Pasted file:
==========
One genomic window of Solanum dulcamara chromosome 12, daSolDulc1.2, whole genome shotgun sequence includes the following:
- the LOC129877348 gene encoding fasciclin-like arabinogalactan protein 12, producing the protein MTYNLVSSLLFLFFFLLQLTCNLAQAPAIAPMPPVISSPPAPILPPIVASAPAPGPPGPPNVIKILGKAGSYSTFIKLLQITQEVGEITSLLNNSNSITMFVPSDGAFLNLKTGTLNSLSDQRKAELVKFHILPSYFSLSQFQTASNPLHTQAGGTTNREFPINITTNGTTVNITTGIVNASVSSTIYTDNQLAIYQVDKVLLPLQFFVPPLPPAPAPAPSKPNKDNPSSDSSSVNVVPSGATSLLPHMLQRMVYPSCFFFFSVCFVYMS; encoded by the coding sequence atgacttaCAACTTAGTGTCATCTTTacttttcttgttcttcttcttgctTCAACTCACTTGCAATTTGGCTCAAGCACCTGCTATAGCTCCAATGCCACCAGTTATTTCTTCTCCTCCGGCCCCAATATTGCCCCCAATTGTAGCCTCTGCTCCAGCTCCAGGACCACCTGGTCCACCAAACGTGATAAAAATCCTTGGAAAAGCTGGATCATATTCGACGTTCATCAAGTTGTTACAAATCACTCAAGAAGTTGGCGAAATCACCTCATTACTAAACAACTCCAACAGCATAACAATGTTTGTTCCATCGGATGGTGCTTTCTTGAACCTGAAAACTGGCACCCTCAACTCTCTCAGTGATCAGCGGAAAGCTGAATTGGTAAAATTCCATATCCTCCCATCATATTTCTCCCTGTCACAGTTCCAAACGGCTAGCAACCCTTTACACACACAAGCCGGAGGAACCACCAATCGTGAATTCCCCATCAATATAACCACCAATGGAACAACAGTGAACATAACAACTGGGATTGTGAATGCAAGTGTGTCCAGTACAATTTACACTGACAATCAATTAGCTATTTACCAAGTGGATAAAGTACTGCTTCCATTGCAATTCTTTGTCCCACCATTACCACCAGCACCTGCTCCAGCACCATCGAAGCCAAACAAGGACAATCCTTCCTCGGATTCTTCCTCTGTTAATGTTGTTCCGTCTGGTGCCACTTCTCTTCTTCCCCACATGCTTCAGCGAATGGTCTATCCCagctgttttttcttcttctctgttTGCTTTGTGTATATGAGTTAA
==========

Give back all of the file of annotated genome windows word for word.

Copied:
One genomic window of Solanum dulcamara chromosome 12, daSolDulc1.2, whole genome shotgun sequence includes the following:
- the LOC129877348 gene encoding fasciclin-like arabinogalactan protein 12, producing the protein MTYNLVSSLLFLFFFLLQLTCNLAQAPAIAPMPPVISSPPAPILPPIVASAPAPGPPGPPNVIKILGKAGSYSTFIKLLQITQEVGEITSLLNNSNSITMFVPSDGAFLNLKTGTLNSLSDQRKAELVKFHILPSYFSLSQFQTASNPLHTQAGGTTNREFPINITTNGTTVNITTGIVNASVSSTIYTDNQLAIYQVDKVLLPLQFFVPPLPPAPAPAPSKPNKDNPSSDSSSVNVVPSGATSLLPHMLQRMVYPSCFFFFSVCFVYMS; encoded by the coding sequence atgacttaCAACTTAGTGTCATCTTTacttttcttgttcttcttcttgctTCAACTCACTTGCAATTTGGCTCAAGCACCTGCTATAGCTCCAATGCCACCAGTTATTTCTTCTCCTCCGGCCCCAATATTGCCCCCAATTGTAGCCTCTGCTCCAGCTCCAGGACCACCTGGTCCACCAAACGTGATAAAAATCCTTGGAAAAGCTGGATCATATTCGACGTTCATCAAGTTGTTACAAATCACTCAAGAAGTTGGCGAAATCACCTCATTACTAAACAACTCCAACAGCATAACAATGTTTGTTCCATCGGATGGTGCTTTCTTGAACCTGAAAACTGGCACCCTCAACTCTCTCAGTGATCAGCGGAAAGCTGAATTGGTAAAATTCCATATCCTCCCATCATATTTCTCCCTGTCACAGTTCCAAACGGCTAGCAACCCTTTACACACACAAGCCGGAGGAACCACCAATCGTGAATTCCCCATCAATATAACCACCAATGGAACAACAGTGAACATAACAACTGGGATTGTGAATGCAAGTGTGTCCAGTACAATTTACACTGACAATCAATTAGCTATTTACCAAGTGGATAAAGTACTGCTTCCATTGCAATTCTTTGTCCCACCATTACCACCAGCACCTGCTCCAGCACCATCGAAGCCAAACAAGGACAATCCTTCCTCGGATTCTTCCTCTGTTAATGTTGTTCCGTCTGGTGCCACTTCTCTTCTTCCCCACATGCTTCAGCGAATGGTCTATCCCagctgttttttcttcttctctgttTGCTTTGTGTATATGAGTTAA